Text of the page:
Let them eat war: budget priorities in the age of Trump

Federally funded food programs that serve women, children and seniors are on the chopping block in the new Trump budget.
Federally funded food programs that serve women, children and seniors are on the chopping block in the new Trump budget.

The budget proposal unveiled March 16 by the Trump administration, promises massive cuts to essential nutrition food programs serving some of the most vulnerable people in the country, including many elderly and disabled people who depend on food assistance programs like Meals on Wheels for their survival.

The Trump budget outline calls for a $4.7 billion reduction in the discretionary funding for the U.S. Department of Agriculture, a roughly 21 percent decrease. This budget funds several of the most well-known and widely used Food and Nutritional Services programs in the country. These include the Special Supplemental Nutrition Program, better known as WIC, which provides essential nutrition to low income mothers and children, and which received $6.6 billion in federal funding through the USDA’s discretionary budget.

Other programs that would suffer under these cutbacks include the Emergency Food Assistance Program, which subsidizes food banks and soup kitchens at an extremely modest annual cost of $49 million, and the Farmer’s Market Nutrition Program, which expands WIC to include locally grown fresh produce that is available in farmer’s markets and would otherwise be inaccessible to WIC participants. SNAP, better known as “food stamps”, also draws funding from the discretionary pool and would likely be adversely impacted by such a severely curtailed USDA discretionary budget. Each of these programs addresses a profound and genuine need, and none are superfluous.

The Trump Administration has also proposed a cut of 17.9 percent in the budget of the Department of Health and Human Services (HHS) for the 2018 fiscal year, which funds Meals on Wheels. In addition, the Department of Education is slated for a 14 percent cut, which could impact afterschool programs that include food services, among other services.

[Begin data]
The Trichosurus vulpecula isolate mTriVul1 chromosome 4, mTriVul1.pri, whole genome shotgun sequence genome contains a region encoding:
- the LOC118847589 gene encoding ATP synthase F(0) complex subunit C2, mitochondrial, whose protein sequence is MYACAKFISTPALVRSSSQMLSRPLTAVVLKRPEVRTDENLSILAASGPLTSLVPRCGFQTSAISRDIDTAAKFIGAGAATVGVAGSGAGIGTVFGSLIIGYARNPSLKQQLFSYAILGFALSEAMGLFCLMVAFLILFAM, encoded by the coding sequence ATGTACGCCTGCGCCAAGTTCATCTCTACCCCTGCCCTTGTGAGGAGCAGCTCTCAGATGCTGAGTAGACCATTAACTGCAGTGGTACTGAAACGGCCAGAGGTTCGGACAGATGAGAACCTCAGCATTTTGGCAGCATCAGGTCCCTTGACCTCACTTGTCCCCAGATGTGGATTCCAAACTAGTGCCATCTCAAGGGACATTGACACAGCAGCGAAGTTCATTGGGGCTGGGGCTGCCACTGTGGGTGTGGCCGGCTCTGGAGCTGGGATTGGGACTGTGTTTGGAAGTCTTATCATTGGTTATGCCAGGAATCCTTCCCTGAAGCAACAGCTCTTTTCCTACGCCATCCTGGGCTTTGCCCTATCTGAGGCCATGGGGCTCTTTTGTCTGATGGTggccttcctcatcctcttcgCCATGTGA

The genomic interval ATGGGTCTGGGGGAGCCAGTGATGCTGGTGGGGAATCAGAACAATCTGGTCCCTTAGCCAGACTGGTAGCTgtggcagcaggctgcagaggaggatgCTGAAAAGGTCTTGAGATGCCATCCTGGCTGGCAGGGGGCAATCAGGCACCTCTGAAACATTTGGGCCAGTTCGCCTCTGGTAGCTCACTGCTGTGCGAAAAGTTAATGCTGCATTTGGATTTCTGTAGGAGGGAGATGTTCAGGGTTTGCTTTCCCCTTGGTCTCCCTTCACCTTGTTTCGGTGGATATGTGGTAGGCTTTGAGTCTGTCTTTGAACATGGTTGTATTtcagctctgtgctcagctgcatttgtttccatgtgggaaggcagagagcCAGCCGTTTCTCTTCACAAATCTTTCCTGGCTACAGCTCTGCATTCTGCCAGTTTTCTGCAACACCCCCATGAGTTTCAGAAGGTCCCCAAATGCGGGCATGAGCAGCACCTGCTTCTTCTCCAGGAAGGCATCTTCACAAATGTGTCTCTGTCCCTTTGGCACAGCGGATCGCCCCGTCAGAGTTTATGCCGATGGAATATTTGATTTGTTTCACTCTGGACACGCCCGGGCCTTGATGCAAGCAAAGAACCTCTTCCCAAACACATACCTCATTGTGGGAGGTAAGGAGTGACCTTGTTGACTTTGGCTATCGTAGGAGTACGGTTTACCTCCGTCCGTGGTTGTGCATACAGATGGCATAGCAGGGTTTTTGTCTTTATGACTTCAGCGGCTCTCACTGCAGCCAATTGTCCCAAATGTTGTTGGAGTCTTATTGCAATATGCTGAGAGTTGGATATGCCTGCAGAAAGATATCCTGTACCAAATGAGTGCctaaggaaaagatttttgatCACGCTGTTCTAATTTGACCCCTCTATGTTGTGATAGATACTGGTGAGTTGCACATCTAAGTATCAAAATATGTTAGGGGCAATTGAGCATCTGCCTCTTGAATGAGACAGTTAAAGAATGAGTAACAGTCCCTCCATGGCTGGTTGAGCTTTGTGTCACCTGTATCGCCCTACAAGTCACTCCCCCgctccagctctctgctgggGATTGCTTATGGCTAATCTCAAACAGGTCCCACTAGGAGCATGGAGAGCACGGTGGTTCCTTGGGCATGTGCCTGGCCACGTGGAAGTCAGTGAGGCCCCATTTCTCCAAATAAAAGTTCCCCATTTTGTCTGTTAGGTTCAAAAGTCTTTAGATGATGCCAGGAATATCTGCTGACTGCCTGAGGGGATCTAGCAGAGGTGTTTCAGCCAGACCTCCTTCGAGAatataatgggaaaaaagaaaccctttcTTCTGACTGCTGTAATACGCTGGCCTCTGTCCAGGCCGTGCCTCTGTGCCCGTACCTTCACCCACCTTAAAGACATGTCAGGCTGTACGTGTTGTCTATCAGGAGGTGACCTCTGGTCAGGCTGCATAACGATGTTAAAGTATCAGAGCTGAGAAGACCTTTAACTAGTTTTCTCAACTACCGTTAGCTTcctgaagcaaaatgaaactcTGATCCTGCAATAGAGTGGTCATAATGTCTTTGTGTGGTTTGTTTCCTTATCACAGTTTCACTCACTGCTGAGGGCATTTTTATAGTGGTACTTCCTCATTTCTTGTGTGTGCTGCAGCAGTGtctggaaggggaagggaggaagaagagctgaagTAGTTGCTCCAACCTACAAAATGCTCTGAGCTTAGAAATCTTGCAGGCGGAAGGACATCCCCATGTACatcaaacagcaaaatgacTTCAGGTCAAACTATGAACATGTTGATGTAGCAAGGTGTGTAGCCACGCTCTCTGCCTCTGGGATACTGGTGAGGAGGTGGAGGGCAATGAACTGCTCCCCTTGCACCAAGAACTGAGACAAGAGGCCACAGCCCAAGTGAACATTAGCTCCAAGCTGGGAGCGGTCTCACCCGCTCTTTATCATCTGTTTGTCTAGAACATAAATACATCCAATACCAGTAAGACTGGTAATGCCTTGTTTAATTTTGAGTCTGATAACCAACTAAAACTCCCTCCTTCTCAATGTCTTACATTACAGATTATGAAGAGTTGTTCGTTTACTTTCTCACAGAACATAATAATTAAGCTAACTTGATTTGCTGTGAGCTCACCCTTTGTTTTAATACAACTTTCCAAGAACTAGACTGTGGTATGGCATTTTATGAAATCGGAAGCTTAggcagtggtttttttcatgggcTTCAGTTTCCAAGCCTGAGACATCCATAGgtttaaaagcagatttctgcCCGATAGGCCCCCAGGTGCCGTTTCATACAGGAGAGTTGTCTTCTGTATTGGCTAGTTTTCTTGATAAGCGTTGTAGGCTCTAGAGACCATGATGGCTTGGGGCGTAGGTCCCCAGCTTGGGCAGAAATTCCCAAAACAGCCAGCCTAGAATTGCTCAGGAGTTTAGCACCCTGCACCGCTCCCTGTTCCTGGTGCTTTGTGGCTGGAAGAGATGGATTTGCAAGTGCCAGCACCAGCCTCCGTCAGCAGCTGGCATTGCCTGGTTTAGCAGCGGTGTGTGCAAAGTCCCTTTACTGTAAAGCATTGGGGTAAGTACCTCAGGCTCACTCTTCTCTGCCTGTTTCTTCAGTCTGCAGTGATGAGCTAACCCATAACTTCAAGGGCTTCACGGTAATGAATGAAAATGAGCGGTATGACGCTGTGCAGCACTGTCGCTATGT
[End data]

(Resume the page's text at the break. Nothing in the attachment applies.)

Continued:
At the same time, the budget proposes an increase in military spending of $54 billion.

Conspicuously absent from the budget outline altogether is the education, nutrition and health program for poor preschool children known as Head Start. Head Start, which has been proven to be effective in improving outcomes for children, is seen by right-wing pundits and legislators alike as a wasteful expenditure of $8.5 billion to feed hungry children. Now the Trump administration budget is attempting to put into practice this view of this venerable program that has benefited so many families.

The McGovern-Dole International Food for Education and Child Nutrition Program is another long-running program omitted from the blueprint. This $200 million expenditure provides food and education services in other countries within the U.S. sphere of influence and has been noted for improving school attendance by pairing education with food. While these services represent but a drop in the bucket in comparison to the need, and are hardly adequate consolation for people who have been impoverished by U.S. imperialism, the program’s $200 million alleviate suffering. Just to compare, the F-35 fighter jet costs taxpayers between $100-$120 million per aircraft according to manufacturer Lockheed-Martin and up to $330 million per aircraft by the time it is customized for the various armed services according to the Project On Government Oversight.

Director of the Office for the Management and Budget Mick Mulvaney has tried to justify cuts to programs such as Meals on Wheels, SNAP and after-school food programs by saying they are not “not showing any results,” but the evidence clearly shows otherwise.

A review of studies conducted by the National Institutes of Health concluded that “Home-delivered meal programs improve diet quality and increase nutrient intakes among participants.” Other benefits include the oversight and human contact provided by the food delivery people.

Similarly, extensive research on Head Start has documented numerous, lifelong benefits to participants, including better physical and mental health and better performance in school.

You don’t have to be a research scientist to understand that people need to eat before they can do their best at school and work. There is no shortage of food in the United States; in fact, tons and tons of food are wasted every day. The problem is that many people living in this country cannot afford to eat enough food, especially higher quality food. A government of the people would make feeding the people a top priority. Daily access to an adequate amount of fresh and healthy food should be a constitutional right.

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